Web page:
Congress may help us and I hope all of our representatives and senators support it.

A major bill set for passage by Congress is expected to eventually result in billions of dollars in flood risk reduction projects in Louisiana as well as trigger a review of whether New Orleans area levees should be further strengthened to protect against so-called 200-year storms. The projects are part of comprehensive water resources legislation passed by the U.S. House of Representatives on Thursday. A Tuesday night House-Senate committee agreement led to the approval by including the long-delayed National Defense Authorization Act, which provides the nation’s military funding, in the bill. The Senate is expected to pass it in the days ahead. “We’ve said countless times that our country is better off investing in stronger flood and hurricane protection projects rather than charging higher flood insurance rates or footing the bill to pick up debris after a natural disaster,” said U.S. Rep. Garret Graves, R-Baton Rouge, who helped draft many of the Louisiana provisions in the House version of the bill.   U.S. Rep. Steve Scalise, Republican Whip in the House, also praised passage of the bill. “Importantly, language I negotiated to authorize critical maintenance for the levee system protecting the Greater New Orleans area and additional hurricane protection for Grand Isle got included in the bill, providing for the continued safety of families and businesses,” Scalise said.

The CPRA chimed in with the same desire.

Chip Kline, chairman of the state’s Coastal Protection and Restoration Authority, said the legislation “will be more valuable to the sustainability of our coast than any other such bill in over a decade.” “It not only clarifies roles and funding responsibilities for long-standing commitments to coastal protection and restoration, but also initiates new projects and policies that will provide major benefits to communities in Louisiana,” he said. Under the bill, the Army Corps of Engineers would be required to again review whether it makes sense to increase the flood protection provided by the east bank New Orleans area levee system to a 0.5% or 200-year level, significantly higher than the 100-year level provided after Hurricane Katrina. The legislation, officially the Water Resources Development Act of 2022, also includes a variety of other project authorizations that will eventually result in billions of dollars of flood risk reduction projects being built.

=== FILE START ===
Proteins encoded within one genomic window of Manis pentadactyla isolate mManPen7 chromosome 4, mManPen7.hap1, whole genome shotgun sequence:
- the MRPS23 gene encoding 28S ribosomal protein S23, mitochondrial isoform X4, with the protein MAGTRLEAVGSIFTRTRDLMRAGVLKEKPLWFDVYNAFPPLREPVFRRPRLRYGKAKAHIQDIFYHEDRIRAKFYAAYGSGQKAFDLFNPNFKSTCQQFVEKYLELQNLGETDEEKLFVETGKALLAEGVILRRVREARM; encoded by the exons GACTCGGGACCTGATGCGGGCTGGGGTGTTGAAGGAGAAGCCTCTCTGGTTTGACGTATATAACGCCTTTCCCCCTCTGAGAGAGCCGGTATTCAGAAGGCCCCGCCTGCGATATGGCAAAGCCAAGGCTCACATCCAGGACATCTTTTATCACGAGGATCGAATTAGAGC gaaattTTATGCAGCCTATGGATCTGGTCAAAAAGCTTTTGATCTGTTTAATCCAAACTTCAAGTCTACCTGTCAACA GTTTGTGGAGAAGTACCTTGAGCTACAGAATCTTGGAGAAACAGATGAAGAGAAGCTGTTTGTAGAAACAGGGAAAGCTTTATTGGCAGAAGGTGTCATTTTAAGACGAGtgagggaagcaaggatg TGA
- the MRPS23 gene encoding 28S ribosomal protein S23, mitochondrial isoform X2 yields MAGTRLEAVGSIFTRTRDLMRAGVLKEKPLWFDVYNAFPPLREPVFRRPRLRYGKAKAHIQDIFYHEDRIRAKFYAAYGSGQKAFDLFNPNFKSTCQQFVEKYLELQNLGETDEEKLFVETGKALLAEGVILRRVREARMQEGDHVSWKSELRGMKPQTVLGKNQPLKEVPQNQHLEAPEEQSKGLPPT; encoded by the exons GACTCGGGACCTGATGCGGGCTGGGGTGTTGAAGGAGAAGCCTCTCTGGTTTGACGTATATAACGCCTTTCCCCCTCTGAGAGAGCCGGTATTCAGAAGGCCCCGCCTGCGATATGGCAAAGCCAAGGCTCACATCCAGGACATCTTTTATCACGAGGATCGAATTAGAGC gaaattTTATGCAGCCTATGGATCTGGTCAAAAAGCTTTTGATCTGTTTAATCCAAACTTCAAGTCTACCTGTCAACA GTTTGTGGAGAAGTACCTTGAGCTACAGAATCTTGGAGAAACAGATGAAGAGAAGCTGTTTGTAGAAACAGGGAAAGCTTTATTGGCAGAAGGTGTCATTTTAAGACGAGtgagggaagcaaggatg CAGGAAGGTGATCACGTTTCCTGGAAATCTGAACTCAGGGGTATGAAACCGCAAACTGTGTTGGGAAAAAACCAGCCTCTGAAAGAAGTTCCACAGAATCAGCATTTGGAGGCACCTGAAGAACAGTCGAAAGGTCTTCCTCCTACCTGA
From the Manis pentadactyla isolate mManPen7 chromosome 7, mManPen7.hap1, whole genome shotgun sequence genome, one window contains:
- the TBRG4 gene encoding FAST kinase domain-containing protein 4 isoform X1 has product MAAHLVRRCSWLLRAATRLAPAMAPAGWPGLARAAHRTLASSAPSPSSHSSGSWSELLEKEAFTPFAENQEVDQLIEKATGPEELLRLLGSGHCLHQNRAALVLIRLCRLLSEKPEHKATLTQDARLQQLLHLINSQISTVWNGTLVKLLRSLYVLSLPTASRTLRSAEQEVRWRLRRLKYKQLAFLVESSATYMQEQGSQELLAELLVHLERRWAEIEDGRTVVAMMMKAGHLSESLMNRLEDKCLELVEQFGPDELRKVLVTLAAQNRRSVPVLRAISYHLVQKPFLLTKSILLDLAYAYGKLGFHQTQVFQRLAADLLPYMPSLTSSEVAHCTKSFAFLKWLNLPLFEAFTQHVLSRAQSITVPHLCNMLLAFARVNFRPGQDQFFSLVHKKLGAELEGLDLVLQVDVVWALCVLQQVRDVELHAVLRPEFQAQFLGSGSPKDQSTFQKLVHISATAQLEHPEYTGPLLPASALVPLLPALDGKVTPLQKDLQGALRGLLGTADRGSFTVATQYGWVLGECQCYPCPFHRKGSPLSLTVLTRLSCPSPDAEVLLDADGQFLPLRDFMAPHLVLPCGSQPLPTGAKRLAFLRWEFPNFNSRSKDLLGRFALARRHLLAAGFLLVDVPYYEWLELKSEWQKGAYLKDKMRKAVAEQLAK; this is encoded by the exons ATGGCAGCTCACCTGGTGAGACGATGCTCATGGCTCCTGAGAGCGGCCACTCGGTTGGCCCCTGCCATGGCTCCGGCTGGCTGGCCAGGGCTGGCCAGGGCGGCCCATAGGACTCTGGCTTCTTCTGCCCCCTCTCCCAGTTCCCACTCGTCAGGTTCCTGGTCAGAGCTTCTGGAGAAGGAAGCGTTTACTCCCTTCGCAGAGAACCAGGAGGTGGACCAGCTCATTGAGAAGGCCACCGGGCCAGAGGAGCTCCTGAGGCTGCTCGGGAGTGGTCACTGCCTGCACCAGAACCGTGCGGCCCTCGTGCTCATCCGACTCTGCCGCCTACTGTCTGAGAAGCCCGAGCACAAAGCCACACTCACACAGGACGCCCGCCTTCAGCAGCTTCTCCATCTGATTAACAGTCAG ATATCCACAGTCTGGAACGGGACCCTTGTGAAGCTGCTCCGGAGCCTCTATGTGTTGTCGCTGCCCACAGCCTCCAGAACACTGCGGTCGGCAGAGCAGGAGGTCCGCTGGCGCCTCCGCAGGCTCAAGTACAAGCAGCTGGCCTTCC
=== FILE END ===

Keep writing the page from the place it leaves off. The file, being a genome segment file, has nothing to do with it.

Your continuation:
A year ago the Corps set aside money to keep our levies up with sea level rise.

In December 2021, the Corps recommended Congress approve a $1.9 billion project to keep both the east bank and west bank New Orleans levees elevated over the next 50 years to provide protection against hurricane storm surge flooding from an event that has a 1% chance of occurring in any year, the so-called 100-year flood. That level of protection is required to assure homeowners within the levee system are eligible to participate in the National Flood Insurance Program. In 2005, the storm surge produced by Hurricane Katrina equaled a 250-year risk level along levees in St. Bernard and eastern New Orleans and about a 150-year level in Lake Pontchartrain. Corps risk modeling of its rebuilt east bank levee system has indicated that while the newly designed levees and floodwalls likely won’t fail if overtopped by a greater than 100-year event, a 500-year flood event would still fill much of the city of New Orleans with five feet of water.  State, local and levee authority officials have repeatedly pressed the Corps to increase the levee system’s protection level to block flooding from an event with a 0.5% or smaller chance of occurring, a 200-year or greater flood. But the Corps concluded that a 2019 study indicated that the benefit/cost analysis for the project showed a 100-year system would provide 2.5 dollars of reduced flooding costs for every dollar spent, while a 200-year system would provide only 2.3 dollars of benefit.

The Corps is doing modeling as they need to have a positive benefit to cost ratio.